China Power

Ma Ying-jeou’s Trip to China

Recent Features

China Power | Diplomacy | East Asia

Ma Ying-jeou’s Trip to China

What is the significance of the visit by Taiwan’s former president?

Ma Ying-jeou’s Trip to China

In this photo released by the Ma Ying-jeou Office, former Taiwanese President Ma Ying-jeou, left, meets with Song Tao, director of China’s Taiwan Affairs Office, in Wuzhou Guest House in the southern Chinese city of Shenzhen on Monday, April 1, 2024.

Credit: Ma Ying-jeou Foundation via AP

On April 10, former Taiwanese President Ma Ying-jeou met Chinese President Xi Jinping at the Great Hall of the People in Beijing. Observers reported that the two men shook hands for 16 seconds, in a particularly enthusiastic greeting.

Ma was likely visiting China in an attempt to ease cross-strait tensions in light of the upcoming May 20 inauguration of new President Lai Ching-te (also known as William Lai), as well as the handling of recent incidents around Kinmen Island. Although his China visit was not entirely without support in Taiwan, naturally there was no praise for Ma from the Democratic Progressive Party (DPP), while the response from Ma’s own Kuomintang (KMT) was also rather muted.

Ma made it clear during his meeting with Xi that he opposes Taiwanese independence and is in favor of maintaining the 1992 Consensus. However, although both sides apparently mentioned that they would firmly uphold the “one China” policy, neither spoke of what each meant by “one China.” It is doubtful that China ever had any intention of doing so.

Ma was not representing the Taiwanese government, nor even the KMT. He was visiting China was in his capacity as a private citizen, and not as an envoy formally entrusted with any task by the government or the KMT. Nonetheless, Ma seems to have argued that if Taiwan Strait tensions were to escalate, Taiwanese society would become unstable, and so Chinese people on both sides of the strait should put their heads together to avoid conflict.

Ma said that the Chinese people have undergone a “century of humiliation” but that they have enjoyed 30 years of revitalization thanks to the efforts of Chinese people on both sides of the strait. The reference to “30 years” here is probably because Ma wanted to imply that it is thanks to the 1992 Consensus that Chinese have enjoyed a “revitalizing.” Ma’s view is also that “Chinese” includes the people of Taiwan. Ma holds that the 1992 Consensus has been the foundation of cross-strait relations, and that it is only through this consensus that Taiwan will prosper – a position he held when he was Taiwan’s president.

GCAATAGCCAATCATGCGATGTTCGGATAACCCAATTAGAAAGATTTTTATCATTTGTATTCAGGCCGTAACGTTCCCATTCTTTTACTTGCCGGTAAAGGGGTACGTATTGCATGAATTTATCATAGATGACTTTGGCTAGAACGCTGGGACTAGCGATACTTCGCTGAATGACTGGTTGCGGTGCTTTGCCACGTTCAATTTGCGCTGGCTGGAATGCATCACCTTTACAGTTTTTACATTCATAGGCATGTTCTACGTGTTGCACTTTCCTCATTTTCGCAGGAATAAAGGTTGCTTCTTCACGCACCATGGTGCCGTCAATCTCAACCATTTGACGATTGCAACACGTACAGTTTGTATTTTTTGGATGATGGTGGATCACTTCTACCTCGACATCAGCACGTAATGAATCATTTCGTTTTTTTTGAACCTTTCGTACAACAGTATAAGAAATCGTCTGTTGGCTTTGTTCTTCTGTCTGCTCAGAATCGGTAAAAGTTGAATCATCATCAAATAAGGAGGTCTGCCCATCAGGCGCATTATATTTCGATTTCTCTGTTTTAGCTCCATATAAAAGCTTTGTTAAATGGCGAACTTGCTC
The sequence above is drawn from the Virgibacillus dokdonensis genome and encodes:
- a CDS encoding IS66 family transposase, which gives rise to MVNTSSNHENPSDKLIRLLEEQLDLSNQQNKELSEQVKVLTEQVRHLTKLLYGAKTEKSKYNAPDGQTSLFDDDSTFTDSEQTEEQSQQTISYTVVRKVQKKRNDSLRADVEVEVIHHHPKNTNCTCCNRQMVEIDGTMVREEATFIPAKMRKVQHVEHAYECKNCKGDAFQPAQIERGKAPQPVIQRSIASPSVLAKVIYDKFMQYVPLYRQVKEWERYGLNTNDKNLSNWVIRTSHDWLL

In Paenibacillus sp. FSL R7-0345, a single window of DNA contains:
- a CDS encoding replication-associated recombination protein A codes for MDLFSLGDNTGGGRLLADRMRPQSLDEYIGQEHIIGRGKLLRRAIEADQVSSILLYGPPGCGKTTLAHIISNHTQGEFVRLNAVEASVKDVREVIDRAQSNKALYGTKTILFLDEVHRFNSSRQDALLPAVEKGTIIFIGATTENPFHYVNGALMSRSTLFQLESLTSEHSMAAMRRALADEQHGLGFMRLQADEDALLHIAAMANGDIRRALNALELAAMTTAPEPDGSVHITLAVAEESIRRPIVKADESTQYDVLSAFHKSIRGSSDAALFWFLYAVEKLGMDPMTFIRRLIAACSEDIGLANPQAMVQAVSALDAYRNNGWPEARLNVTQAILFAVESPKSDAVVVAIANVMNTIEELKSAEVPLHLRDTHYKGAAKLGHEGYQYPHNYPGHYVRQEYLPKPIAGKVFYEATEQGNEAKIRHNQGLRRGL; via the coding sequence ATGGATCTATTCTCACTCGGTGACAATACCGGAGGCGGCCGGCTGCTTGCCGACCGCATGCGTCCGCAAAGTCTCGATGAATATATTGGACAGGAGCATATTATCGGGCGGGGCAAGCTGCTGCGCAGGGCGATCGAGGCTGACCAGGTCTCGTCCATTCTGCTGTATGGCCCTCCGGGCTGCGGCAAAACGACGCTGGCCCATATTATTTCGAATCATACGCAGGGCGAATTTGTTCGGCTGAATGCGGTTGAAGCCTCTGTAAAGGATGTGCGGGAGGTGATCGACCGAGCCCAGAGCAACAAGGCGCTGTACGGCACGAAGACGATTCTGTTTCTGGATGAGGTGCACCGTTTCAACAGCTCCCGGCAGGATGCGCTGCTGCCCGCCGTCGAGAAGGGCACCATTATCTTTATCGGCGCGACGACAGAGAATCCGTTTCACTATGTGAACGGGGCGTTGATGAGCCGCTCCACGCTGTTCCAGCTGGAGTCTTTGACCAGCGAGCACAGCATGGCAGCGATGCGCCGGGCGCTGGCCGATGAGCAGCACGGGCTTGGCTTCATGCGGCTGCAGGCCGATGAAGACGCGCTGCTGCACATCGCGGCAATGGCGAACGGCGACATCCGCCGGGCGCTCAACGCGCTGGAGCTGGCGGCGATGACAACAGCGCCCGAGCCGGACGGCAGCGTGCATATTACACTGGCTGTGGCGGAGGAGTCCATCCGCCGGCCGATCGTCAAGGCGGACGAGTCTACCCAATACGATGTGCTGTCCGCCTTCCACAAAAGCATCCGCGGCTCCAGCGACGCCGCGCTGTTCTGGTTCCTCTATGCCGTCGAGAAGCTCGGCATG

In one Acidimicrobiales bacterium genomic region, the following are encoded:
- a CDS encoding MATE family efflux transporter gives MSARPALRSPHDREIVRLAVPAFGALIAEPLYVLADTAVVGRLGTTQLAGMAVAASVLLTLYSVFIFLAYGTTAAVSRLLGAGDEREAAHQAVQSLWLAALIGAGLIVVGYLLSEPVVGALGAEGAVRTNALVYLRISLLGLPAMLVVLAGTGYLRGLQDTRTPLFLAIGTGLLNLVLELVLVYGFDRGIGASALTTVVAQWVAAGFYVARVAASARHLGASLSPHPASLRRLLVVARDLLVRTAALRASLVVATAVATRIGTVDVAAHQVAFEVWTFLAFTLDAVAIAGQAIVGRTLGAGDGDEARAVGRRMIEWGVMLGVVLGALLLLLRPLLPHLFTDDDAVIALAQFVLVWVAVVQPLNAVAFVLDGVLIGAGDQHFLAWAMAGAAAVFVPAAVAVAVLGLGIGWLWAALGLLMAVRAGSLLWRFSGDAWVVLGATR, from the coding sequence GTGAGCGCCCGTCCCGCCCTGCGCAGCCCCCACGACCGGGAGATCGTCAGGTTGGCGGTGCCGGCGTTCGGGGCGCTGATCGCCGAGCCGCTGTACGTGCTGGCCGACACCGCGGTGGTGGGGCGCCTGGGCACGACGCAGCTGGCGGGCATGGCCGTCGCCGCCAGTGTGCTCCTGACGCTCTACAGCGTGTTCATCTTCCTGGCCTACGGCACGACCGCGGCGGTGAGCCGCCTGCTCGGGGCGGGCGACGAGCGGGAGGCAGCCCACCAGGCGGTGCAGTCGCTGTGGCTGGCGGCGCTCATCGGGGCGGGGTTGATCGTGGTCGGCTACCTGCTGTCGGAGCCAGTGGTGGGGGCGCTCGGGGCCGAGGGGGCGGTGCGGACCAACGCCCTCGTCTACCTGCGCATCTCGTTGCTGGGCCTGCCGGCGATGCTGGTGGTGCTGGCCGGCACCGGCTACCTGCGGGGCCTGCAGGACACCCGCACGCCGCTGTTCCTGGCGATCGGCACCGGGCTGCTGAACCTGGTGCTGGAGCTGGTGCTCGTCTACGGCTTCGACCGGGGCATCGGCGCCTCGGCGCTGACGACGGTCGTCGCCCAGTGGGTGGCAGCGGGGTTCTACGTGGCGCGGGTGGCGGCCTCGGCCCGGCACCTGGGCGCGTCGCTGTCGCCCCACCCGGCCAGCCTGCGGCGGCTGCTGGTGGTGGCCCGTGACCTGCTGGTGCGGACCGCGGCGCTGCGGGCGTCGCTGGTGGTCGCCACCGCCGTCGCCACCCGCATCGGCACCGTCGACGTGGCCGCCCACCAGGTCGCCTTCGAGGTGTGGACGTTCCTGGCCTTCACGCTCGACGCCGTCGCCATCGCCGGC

Even if Ma was not officially representing the KMT, he remains associated with the KMT, and so his actions will have at least some implications for the party. The discourse over the 1992 Consensus in fact places considerable pressure on the KMT. Put simply, the more talk there is about adhering to the 1992 Consensus, the lower the KMT’s approval rating falls in Taiwan.

Among the people of Taiwan, more than 60 percent want to maintain the status quo, 25 percent want independence, and fewer than 10 percent want unification. In terms of identity, fewer than 3 percent of Taiwanese clearly identify themselves as Chinese. Thirty percent of respondents meanwhile say they are both Chinese and Taiwanese, while about 60 percent say they are Taiwanese. Neither “one China” nor “we Chinese” are likely to resonate with the majority of people in Taiwan today.

For this reason, the KMT cannot fully get behind Ma’s initiative. In particular, from the KMT’s perspective, having won the legislative election and gearing up to serve as the opposition to the new government of Lai Ching-te, it wants to capture as many independents as possible, as they make up more than 40 percent of Taiwanese voters. With that in mind, public expressions of support for Ma are unhelpful.

For his part, Xi has gained some good promotional material for his domestic audience. He can point to the existence of politicians like Ma in Taiwan and use this to assert the “correctness” of the Chinese Communist Party’s Taiwan policy. If China makes skillful use use of Ma’s visit and combines that with an emphasis on “peace” rather than armed aggression, then Ma’s trip may ultimately prove to have been significant.

However, if the visit only reinforces Chinese misperceptions about Taiwan, then even with a short-lived boost to the “peace” narrative, the long-term outcome may be the growing entrenchment of an understanding of Taiwan that is at odds with reality.